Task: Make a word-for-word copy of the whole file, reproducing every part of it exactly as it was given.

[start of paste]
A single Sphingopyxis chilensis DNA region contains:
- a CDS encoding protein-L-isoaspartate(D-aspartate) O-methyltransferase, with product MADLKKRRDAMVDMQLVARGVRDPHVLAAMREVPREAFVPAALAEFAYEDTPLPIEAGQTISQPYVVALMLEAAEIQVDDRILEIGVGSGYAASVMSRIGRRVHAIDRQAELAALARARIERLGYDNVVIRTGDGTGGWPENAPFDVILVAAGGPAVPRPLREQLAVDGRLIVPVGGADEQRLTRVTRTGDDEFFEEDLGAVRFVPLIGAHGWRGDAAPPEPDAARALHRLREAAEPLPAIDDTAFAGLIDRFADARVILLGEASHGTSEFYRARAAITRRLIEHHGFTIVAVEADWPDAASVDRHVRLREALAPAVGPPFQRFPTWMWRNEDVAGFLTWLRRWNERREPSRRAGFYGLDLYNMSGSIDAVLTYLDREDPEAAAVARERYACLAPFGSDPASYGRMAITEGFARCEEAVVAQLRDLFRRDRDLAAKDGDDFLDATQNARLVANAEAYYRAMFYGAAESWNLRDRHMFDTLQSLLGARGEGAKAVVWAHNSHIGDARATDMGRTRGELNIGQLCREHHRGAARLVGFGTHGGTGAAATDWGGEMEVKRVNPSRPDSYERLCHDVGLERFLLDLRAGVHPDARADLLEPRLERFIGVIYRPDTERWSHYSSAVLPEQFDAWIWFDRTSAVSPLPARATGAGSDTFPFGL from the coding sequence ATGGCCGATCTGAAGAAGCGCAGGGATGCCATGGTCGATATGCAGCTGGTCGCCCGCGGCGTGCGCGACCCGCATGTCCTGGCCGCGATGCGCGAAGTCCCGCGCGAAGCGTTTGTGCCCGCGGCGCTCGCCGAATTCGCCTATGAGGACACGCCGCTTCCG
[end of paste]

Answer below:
A single Sphingopyxis chilensis DNA region contains:
- a CDS encoding protein-L-isoaspartate(D-aspartate) O-methyltransferase, with product MADLKKRRDAMVDMQLVARGVRDPHVLAAMREVPREAFVPAALAEFAYEDTPLPIEAGQTISQPYVVALMLEAAEIQVDDRILEIGVGSGYAASVMSRIGRRVHAIDRQAELAALARARIERLGYDNVVIRTGDGTGGWPENAPFDVILVAAGGPAVPRPLREQLAVDGRLIVPVGGADEQRLTRVTRTGDDEFFEEDLGAVRFVPLIGAHGWRGDAAPPEPDAARALHRLREAAEPLPAIDDTAFAGLIDRFADARVILLGEASHGTSEFYRARAAITRRLIEHHGFTIVAVEADWPDAASVDRHVRLREALAPAVGPPFQRFPTWMWRNEDVAGFLTWLRRWNERREPSRRAGFYGLDLYNMSGSIDAVLTYLDREDPEAAAVARERYACLAPFGSDPASYGRMAITEGFARCEEAVVAQLRDLFRRDRDLAAKDGDDFLDATQNARLVANAEAYYRAMFYGAAESWNLRDRHMFDTLQSLLGARGEGAKAVVWAHNSHIGDARATDMGRTRGELNIGQLCREHHRGAARLVGFGTHGGTGAAATDWGGEMEVKRVNPSRPDSYERLCHDVGLERFLLDLRAGVHPDARADLLEPRLERFIGVIYRPDTERWSHYSSAVLPEQFDAWIWFDRTSAVSPLPARATGAGSDTFPFGL from the coding sequence ATGGCCGATCTGAAGAAGCGCAGGGATGCCATGGTCGATATGCAGCTGGTCGCCCGCGGCGTGCGCGACCCGCATGTCCTGGCCGCGATGCGCGAAGTCCCGCGCGAAGCGTTTGTGCCCGCGGCGCTCGCCGAATTCGCCTATGAGGACACGCCGCTTCCG